Hillary Clinton Traffics in Divisiveness While America Needs Unity, Hits Trump for 'Racist Rhetoric'


Hillary can’t help it.

The woman still smoldering with resentment over her upset in the 2016 presidential election sparked a new round of recriminations on Wednesday with a Twitter post accusing President Donald Trump of racism for accurately labeling the coronavirus plaguing the country as “Chinese” in origin.

Stoking divisiveness when the United States needs a unified front against a dangerous enemy is a classic Democrat desperation tactic – whether it’s taking the side of terrorists in the years after 9/11 with incessant, exaggerated complaints about the prison at Guantanamo Bay (still open even after eight years of a Barack Obama presidency and its closure being part of the party’s official platform for the 2016 election), or opposing Trump’s efforts to bring the murderous mullahs of Iran to heel.

And when all else fails, of course, just accusing Republicans of “racism” is standard.

Clinton’s problem at this point, though, is that not only is she a known liar – with literally decades of statements on the public record that were deliberately deceptive – but her argument doesn’t even pass the low bar of being remotely logical.

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Just for the record, here’s Hillary’s tweet.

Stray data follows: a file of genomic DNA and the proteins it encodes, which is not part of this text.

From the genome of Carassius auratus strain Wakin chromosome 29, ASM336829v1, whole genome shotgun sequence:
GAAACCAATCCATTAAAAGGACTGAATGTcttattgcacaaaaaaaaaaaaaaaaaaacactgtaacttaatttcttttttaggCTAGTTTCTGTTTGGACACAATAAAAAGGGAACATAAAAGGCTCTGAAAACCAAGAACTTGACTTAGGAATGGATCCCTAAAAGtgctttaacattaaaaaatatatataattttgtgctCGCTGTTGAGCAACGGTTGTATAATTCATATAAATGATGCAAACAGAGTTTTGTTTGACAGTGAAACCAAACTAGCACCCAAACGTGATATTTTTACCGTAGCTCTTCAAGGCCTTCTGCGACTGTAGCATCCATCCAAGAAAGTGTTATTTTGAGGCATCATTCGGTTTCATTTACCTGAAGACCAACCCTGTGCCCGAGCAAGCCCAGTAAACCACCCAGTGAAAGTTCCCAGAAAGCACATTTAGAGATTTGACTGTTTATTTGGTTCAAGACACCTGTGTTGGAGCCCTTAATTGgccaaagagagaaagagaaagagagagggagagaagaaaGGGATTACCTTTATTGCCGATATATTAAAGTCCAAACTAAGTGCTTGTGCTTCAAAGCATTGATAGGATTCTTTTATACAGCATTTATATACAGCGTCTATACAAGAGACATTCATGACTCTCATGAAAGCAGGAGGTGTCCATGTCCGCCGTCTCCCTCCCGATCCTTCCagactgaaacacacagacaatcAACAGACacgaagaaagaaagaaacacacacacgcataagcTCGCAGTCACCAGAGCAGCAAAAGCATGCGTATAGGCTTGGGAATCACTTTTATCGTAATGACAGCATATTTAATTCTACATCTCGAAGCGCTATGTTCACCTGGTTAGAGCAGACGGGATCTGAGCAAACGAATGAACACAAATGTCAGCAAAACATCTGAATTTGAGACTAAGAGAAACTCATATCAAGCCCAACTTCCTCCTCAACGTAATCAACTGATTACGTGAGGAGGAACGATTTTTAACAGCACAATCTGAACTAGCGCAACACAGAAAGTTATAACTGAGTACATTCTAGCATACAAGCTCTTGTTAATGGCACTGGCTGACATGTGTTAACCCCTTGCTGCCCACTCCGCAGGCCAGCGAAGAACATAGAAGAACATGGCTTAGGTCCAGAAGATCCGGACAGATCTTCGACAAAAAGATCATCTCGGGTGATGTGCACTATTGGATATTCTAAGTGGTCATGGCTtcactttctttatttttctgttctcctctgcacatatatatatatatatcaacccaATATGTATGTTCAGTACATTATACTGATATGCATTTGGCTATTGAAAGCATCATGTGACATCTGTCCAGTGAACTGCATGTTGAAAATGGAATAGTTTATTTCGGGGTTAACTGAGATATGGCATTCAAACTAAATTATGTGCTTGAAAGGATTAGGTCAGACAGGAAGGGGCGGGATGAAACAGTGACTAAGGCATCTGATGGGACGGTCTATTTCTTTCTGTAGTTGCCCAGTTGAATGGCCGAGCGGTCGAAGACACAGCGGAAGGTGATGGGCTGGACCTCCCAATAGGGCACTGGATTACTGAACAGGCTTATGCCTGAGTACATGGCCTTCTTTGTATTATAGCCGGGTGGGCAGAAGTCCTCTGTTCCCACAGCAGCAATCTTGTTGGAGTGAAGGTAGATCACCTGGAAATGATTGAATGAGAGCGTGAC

“The president is turning to racist rhetoric to distract from his failures to take the coronavirus seriously early on, make tests widely available, and adequately prepare the country for a period of crisis,” Clinton wrote. “Don’t let your friends and family fall for it.”

Do you think Americans see through Hillary's "racism" accusation?

As Trump made clear in his news conference Wednesday, he was not only accurately describing the origin of the COVID-19 virus — in the very Chinese city of Wuhan — he was also semantically reminding the communist government that the United States isn’t going to be bullied.

The Chinese government has been throwing its considerable weight around to avoid being pegged with responsibility for the virus it inflicted on the world.

As National Review senior writer David Harsanyi pointed out in an insightful – and grimly hilarious – piece on Tuesday, the Chinese government has pressured authorities like the World Health Organization to avoid attaching a geographic origin to the current pandemic that’s causing death and disruption around the globe.

While the WHO might be spineless enough to go along (despite its name, “World Health,” is clearly not as important to the organization as being accommodating to the Beijing dictatorship), Trump is not ready to oblige.

China has even floated the rumor that the virus originated with the American military, which somehow planted it in the capital of China’s Hubei province.

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To his eternal credit, Trump explained at the news conference that he chose to call the virus “Chinese” in part to make the point that the disease did originate in the Middle Kingdom and partly to show China it would not be allowed to shirk the blame.

“China was putting out information, which was false, that our military gave this to them. That was false,” Trump said.

“Rather than having an argument, I said, ‘I have to call it where it came from,’ and it did come from China. So I think it’s a very accurate term.